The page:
Bristol Beaufighter

Bristol’s pugnacious Type 156 Beaufighter was a heavy two-seater, long-range fighter that proved a formidable night interceptor and anti-shipping aircraft. A hastily improvised concept combining the
flying surfaces and rear fuselage of the Beaufort torpedo bomber with a new front fuselage and higher-powered engines, the
Beaufighter progressed from design to prototype in just six months.
The Mk 1F nightfighter entered service in August 1940,  just in time for the start of the Luftwaffe’s Blitz raids on British cities.  Using
airborne interception ( AI) radar, the Beaufighter destroyed numerous German night raiders with its four 20mm canon. From December 1940 Beaufighter Mark ICs became RAF Coastal Command’s standard long-range fighters. The most widely used Beaufighter variant, the TF. Mark X, carried out devastating attacks against enemy shipping after entering service in June I943. It could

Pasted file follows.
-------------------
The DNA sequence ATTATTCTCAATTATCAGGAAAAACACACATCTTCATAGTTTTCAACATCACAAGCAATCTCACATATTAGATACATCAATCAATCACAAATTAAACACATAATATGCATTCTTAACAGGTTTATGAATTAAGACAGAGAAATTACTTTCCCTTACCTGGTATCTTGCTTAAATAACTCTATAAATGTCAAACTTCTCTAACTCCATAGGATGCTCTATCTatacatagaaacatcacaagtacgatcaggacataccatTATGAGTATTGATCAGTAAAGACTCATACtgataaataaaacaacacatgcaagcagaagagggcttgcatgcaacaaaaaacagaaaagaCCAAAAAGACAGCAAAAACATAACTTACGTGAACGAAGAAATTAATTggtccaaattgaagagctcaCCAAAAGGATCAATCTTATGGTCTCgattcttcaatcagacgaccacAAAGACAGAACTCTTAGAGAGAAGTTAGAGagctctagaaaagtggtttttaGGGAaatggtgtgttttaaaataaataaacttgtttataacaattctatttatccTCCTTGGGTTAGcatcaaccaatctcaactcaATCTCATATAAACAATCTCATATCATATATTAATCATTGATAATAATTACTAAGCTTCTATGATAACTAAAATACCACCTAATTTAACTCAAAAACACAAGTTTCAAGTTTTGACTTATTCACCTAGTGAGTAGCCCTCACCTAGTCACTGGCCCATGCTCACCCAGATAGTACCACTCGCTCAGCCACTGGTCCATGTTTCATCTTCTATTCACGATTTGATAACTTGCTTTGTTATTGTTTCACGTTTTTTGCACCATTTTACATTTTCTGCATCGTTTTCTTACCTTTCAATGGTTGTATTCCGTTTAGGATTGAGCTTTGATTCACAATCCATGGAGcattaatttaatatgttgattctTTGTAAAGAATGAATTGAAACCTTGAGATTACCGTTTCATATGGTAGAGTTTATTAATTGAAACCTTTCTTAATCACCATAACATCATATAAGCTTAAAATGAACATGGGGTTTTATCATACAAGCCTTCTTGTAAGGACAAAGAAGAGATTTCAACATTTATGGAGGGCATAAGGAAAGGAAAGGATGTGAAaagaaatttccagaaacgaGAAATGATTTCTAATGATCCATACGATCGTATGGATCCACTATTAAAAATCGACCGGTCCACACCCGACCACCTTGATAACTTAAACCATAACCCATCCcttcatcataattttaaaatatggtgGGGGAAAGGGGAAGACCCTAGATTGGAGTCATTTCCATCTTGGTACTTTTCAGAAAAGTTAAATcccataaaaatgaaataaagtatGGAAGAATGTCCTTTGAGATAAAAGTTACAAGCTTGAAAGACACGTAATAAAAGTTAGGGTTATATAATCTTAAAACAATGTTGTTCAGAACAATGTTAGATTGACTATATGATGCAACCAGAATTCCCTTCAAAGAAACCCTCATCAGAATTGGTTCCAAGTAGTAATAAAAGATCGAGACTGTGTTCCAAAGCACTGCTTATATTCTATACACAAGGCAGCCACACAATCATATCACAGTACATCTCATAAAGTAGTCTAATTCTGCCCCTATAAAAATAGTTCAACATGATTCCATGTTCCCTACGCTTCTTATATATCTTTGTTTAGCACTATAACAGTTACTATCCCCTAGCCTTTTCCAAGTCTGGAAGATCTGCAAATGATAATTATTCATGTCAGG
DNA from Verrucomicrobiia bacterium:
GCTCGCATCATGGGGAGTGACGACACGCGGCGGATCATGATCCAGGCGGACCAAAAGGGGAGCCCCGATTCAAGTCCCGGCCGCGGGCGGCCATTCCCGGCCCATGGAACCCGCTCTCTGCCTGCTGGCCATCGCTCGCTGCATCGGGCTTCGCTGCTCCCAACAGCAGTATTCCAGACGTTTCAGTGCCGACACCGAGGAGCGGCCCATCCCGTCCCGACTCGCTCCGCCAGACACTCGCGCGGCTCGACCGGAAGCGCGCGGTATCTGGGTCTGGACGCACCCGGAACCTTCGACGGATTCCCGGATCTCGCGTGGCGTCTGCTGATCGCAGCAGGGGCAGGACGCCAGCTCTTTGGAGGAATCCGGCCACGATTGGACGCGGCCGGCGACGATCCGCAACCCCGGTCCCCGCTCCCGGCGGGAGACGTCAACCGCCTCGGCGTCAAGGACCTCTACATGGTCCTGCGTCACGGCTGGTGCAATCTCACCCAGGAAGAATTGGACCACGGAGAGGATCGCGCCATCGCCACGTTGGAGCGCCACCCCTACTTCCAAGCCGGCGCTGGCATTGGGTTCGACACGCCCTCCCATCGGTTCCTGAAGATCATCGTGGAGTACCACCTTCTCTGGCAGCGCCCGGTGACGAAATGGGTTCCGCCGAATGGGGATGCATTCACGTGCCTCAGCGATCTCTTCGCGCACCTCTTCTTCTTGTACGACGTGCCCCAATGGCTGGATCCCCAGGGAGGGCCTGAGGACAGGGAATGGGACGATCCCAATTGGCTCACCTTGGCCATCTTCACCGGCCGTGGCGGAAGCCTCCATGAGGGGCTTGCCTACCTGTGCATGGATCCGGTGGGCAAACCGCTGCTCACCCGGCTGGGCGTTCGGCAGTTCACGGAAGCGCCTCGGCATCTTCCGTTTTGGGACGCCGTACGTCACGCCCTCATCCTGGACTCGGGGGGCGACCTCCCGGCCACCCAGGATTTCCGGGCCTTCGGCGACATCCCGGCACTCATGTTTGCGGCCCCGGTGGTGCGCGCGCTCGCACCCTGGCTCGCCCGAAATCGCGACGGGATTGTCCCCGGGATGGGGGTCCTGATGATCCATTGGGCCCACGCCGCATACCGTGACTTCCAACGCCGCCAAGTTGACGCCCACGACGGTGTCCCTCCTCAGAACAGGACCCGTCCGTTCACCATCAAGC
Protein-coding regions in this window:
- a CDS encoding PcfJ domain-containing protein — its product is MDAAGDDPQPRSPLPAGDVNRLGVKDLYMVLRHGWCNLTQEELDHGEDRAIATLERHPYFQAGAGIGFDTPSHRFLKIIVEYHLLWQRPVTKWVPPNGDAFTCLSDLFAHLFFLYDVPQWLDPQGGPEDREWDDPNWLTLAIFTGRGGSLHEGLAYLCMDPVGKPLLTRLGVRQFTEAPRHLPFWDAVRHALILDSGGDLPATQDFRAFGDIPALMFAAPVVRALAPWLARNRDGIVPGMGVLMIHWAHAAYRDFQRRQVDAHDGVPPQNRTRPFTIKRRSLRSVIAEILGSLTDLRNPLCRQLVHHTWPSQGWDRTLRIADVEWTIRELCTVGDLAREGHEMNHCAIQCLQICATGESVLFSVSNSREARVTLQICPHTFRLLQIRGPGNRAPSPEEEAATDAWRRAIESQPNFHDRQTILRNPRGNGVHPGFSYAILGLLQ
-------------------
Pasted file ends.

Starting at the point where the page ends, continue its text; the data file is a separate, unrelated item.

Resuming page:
be armed with bombs, rockets, or torpedoes, or a combination of all three.
Beaufighters also made effective ground-attack aircraft, operating in this role in the Western Desert and the Far East. Of the 5,564 Beaufighters delivered to the RAF, 2,205 were Mark Xs. Some 364 Beauflghters were built in Australia and operated by the
Royal Australian Air Force against .Japanese shipping around New Guinea.

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